Multi-digit rotary switch

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Hey all,

 

I have a 6-segment rotary switch with each of the wheels having digits 0-9. Each segment has a common pin and 4 data pins for the different digit combinations.

 

I've written some code that can run a 74165 shift register and 74138 decoder, but I'm having some difficulty figuring out how to build the supporting circuitry that will allow me to sequentially go from segment to segment so that i only need one shift register IC. I admit my knowledge of electronics hasn't yet caught up with my programming ability and I'm at a loss right now figuring out how to do it.

 

There seem to be several posts about how to use an individual rotary switch, but i haven't found one yet that uses multiple. Any suggestions?

 

Thanks!

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Last Edited: Thu. Jun 20, 2019 - 02:26 PM
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Can you post a schematic of how you have things connected already? It's not entirely clear from your written description.

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fishbones wrote:
I have a 6-segment rotary switch

I was thinking one of these at first:

 

So perhaps a clear picture of what your describing would help.

 

Jim

 

Click Link: Get Free Stock: Retire early! PM for strategy

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Ah interesting - what I had in my mind was a number of switches more like this...

 

 

(that's because I've used the hex version of this kind of thing in the past).

 

I think OP needs to clarify - hopefully a schematic will also identify the kind of switch being discussed?

 

PS now I re-read "6 segment" in the OP I guess it's more like your picture. But in that case, when you rotate the knob don't all 6 banks just all go to the same setting? In which case why duplicate the same thing 6 times?

Last Edited: Thu. Jun 20, 2019 - 01:57 PM
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Here's a partial hopefully showing the important bits.

Attachment(s): 

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The rotary switch in question is a Digiswitch model 378/502-6

 

-EDIT-

 

I've attached an image showing front and back

 

Attachment(s): 

Last Edited: Thu. Jun 20, 2019 - 02:07 PM
This reply has been marked as the solution.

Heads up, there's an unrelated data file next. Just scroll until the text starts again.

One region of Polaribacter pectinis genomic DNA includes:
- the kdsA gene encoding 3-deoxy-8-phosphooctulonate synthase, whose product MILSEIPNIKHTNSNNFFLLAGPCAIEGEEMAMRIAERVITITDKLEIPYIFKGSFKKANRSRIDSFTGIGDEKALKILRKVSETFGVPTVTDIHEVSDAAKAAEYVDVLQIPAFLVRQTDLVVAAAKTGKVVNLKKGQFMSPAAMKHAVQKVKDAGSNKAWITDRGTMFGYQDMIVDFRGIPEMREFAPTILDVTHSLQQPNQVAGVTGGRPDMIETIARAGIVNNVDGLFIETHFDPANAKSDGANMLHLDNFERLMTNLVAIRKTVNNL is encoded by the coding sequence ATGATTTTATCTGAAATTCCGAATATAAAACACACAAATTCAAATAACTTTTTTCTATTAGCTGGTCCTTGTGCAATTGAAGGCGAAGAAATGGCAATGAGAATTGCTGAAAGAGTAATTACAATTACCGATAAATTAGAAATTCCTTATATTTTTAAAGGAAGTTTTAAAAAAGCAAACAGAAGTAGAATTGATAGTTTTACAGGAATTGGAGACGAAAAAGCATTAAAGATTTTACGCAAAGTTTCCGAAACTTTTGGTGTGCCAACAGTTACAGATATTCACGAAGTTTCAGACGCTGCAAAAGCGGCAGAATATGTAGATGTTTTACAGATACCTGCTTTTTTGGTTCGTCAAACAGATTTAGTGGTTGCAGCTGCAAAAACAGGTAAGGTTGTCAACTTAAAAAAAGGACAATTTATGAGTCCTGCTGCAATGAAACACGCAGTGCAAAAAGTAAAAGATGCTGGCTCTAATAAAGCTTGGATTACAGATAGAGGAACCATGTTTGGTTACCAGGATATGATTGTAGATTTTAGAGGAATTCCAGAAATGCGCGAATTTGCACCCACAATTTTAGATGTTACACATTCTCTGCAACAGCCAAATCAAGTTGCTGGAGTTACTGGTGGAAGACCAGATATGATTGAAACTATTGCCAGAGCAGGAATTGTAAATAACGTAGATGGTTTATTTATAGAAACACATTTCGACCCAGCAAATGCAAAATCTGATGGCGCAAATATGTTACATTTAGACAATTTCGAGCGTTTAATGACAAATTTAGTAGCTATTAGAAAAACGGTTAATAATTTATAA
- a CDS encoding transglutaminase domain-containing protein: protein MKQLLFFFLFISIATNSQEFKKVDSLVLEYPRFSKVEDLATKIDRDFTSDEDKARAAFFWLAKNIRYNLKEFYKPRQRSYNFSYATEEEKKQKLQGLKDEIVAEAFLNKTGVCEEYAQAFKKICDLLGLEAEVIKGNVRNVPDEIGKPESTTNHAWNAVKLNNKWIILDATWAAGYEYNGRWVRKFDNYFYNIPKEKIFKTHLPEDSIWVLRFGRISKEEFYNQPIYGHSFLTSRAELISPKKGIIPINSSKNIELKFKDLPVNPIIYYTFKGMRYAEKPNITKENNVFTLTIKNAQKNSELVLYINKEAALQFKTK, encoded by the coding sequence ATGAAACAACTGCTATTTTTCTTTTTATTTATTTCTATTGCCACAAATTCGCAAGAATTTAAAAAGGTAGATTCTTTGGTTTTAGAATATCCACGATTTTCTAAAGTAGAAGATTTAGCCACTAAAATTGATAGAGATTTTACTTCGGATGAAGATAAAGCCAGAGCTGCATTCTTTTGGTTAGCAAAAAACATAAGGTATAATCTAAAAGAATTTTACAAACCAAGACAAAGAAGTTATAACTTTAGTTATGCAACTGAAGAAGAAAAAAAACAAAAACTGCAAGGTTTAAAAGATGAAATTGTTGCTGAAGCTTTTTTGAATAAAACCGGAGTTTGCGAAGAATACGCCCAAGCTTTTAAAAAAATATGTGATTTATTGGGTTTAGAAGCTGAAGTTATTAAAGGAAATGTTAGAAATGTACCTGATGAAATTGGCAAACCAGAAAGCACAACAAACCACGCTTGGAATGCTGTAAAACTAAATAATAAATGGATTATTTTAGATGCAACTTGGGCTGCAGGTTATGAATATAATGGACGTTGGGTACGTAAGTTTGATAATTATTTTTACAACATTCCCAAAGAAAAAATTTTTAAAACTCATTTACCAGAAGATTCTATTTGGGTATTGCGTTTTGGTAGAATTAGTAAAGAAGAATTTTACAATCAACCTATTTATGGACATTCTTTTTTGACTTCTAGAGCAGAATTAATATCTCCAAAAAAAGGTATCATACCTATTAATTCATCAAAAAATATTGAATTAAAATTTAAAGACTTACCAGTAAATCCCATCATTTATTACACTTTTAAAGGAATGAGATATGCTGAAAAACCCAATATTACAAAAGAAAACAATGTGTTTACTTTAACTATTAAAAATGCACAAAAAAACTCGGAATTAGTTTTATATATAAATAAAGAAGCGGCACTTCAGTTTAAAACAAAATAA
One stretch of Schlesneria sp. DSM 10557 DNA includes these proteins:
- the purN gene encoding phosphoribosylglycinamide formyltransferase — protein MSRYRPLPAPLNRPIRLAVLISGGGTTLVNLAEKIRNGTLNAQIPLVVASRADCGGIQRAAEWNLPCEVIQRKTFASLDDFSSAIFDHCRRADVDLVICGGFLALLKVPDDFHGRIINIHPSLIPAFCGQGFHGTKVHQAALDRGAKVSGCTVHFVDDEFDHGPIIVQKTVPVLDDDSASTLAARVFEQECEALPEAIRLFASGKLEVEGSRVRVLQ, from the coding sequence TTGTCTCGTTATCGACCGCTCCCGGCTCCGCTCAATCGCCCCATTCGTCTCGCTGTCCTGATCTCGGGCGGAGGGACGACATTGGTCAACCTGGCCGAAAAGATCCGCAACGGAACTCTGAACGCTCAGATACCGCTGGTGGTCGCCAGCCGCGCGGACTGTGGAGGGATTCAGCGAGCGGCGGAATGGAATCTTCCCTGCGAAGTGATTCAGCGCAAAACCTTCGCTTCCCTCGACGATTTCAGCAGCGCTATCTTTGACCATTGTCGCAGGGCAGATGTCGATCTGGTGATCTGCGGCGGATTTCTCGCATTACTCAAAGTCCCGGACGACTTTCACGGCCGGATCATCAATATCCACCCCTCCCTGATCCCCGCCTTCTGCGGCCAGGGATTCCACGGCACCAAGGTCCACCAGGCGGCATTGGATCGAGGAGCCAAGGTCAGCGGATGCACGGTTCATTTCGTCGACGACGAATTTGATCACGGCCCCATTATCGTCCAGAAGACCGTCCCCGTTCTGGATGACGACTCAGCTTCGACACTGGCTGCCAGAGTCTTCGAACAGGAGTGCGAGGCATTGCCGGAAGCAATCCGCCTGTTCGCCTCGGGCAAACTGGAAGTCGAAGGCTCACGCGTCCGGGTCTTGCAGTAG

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fishbones wrote:
I've written some code that can run a 74165 shift register and 74138 decoder, but I'm having some difficulty figuring out how to build the supporting circuitry

It would help to know what you intend to do with these.  If you want to read the switches, you can daisy chain three of the 74165s and shift in all of the switches, then do any logic decode in s/w.

 

Jim

 

Click Link: Get Free Stock: Retire early! PM for strategy

share.robinhood.com/jamesc3274

 

 

 

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ki0bk wrote:

 

It would help to know what you intend to do with these.  If you want to read the switches, you can daisy chain three of the 74165s and shift in all of the switches, then do any logic decode in s/w.

 

 

Jim

 

One use I have in mind is to make a high precision timer board.

 

I hadn't considered using 3 shift registers daisy chained together; this just might be the solution i need, thank you!

 

I was hoping to only use one shift reg to avoid wrangling all those individual wires going to the switch, but I'm beginning to believe my original plan is impractical because of the nature of the switch internals.

Last Edited: Thu. Jun 20, 2019 - 02:20 PM
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ghjk

Doing magic with a USD 7 Logic Analyser: https://www.avrfreaks.net/comment/2421756#comment-2421756

Bunch of old projects with AVR's: http://www.hoevendesign.com

Last Edited: Mon. Jun 24, 2019 - 08:32 AM
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I was thinking more along this line:

Click Link: Get Free Stock: Retire early! PM for strategy

share.robinhood.com/jamesc3274

 

 

 

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ki0bk wrote:

I was thinking more along this line:

 

Yes, this is my new approach now; each shift register will read two rotary wheels and the full daisy-chained 24-bit value will be decoded on the micro as you had suggested.